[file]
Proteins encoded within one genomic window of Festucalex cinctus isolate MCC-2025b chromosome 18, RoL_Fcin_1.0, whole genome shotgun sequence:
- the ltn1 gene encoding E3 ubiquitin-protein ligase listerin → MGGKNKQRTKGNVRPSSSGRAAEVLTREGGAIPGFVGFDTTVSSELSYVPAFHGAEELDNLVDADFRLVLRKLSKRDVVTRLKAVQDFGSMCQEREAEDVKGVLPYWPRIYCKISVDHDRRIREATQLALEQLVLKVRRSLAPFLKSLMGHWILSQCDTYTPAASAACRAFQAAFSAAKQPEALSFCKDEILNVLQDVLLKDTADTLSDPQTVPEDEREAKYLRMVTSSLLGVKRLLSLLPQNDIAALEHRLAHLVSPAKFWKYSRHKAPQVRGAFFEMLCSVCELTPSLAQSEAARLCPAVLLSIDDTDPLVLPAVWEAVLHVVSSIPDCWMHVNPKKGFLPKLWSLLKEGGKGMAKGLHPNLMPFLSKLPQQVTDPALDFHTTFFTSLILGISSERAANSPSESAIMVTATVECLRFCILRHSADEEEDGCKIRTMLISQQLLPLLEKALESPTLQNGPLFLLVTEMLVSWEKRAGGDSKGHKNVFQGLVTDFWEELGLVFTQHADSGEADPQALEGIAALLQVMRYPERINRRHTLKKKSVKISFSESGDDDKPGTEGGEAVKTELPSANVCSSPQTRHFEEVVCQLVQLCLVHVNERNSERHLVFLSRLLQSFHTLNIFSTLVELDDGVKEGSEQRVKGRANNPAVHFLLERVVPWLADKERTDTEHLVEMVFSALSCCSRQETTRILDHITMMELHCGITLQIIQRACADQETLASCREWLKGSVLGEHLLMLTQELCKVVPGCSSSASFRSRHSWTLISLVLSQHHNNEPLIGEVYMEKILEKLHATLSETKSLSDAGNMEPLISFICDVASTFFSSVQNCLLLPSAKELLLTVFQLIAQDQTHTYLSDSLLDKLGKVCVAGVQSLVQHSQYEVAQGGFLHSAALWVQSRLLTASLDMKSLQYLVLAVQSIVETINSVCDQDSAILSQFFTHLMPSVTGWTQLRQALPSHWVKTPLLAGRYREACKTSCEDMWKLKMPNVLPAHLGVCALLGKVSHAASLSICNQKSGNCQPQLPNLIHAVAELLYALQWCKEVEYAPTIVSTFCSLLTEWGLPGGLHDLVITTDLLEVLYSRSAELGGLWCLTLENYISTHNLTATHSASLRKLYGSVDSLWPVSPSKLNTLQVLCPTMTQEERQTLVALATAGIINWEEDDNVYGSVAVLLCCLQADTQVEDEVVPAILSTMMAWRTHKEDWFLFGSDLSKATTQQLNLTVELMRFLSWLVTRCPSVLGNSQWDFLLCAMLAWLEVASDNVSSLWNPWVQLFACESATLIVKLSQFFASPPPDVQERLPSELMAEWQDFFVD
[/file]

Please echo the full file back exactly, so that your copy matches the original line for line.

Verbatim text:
Proteins encoded within one genomic window of Festucalex cinctus isolate MCC-2025b chromosome 18, RoL_Fcin_1.0, whole genome shotgun sequence:
- the ltn1 gene encoding E3 ubiquitin-protein ligase listerin → MGGKNKQRTKGNVRPSSSGRAAEVLTREGGAIPGFVGFDTTVSSELSYVPAFHGAEELDNLVDADFRLVLRKLSKRDVVTRLKAVQDFGSMCQEREAEDVKGVLPYWPRIYCKISVDHDRRIREATQLALEQLVLKVRRSLAPFLKSLMGHWILSQCDTYTPAASAACRAFQAAFSAAKQPEALSFCKDEILNVLQDVLLKDTADTLSDPQTVPEDEREAKYLRMVTSSLLGVKRLLSLLPQNDIAALEHRLAHLVSPAKFWKYSRHKAPQVRGAFFEMLCSVCELTPSLAQSEAARLCPAVLLSIDDTDPLVLPAVWEAVLHVVSSIPDCWMHVNPKKGFLPKLWSLLKEGGKGMAKGLHPNLMPFLSKLPQQVTDPALDFHTTFFTSLILGISSERAANSPSESAIMVTATVECLRFCILRHSADEEEDGCKIRTMLISQQLLPLLEKALESPTLQNGPLFLLVTEMLVSWEKRAGGDSKGHKNVFQGLVTDFWEELGLVFTQHADSGEADPQALEGIAALLQVMRYPERINRRHTLKKKSVKISFSESGDDDKPGTEGGEAVKTELPSANVCSSPQTRHFEEVVCQLVQLCLVHVNERNSERHLVFLSRLLQSFHTLNIFSTLVELDDGVKEGSEQRVKGRANNPAVHFLLERVVPWLADKERTDTEHLVEMVFSALSCCSRQETTRILDHITMMELHCGITLQIIQRACADQETLASCREWLKGSVLGEHLLMLTQELCKVVPGCSSSASFRSRHSWTLISLVLSQHHNNEPLIGEVYMEKILEKLHATLSETKSLSDAGNMEPLISFICDVASTFFSSVQNCLLLPSAKELLLTVFQLIAQDQTHTYLSDSLLDKLGKVCVAGVQSLVQHSQYEVAQGGFLHSAALWVQSRLLTASLDMKSLQYLVLAVQSIVETINSVCDQDSAILSQFFTHLMPSVTGWTQLRQALPSHWVKTPLLAGRYREACKTSCEDMWKLKMPNVLPAHLGVCALLGKVSHAASLSICNQKSGNCQPQLPNLIHAVAELLYALQWCKEVEYAPTIVSTFCSLLTEWGLPGGLHDLVITTDLLEVLYSRSAELGGLWCLTLENYISTHNLTATHSASLRKLYGSVDSLWPVSPSKLNTLQVLCPTMTQEERQTLVALATAGIINWEEDDNVYGSVAVLLCCLQADTQVEDEVVPAILSTMMAWRTHKEDWFLFGSDLSKATTQQLNLTVELMRFLSWLVTRCPSVLGNSQWDFLLCAMLAWLEVASDNVSSLWNPWVQLFACESATLIVKLSQFFASPPPDVQERLPSELMAEWQDFFVD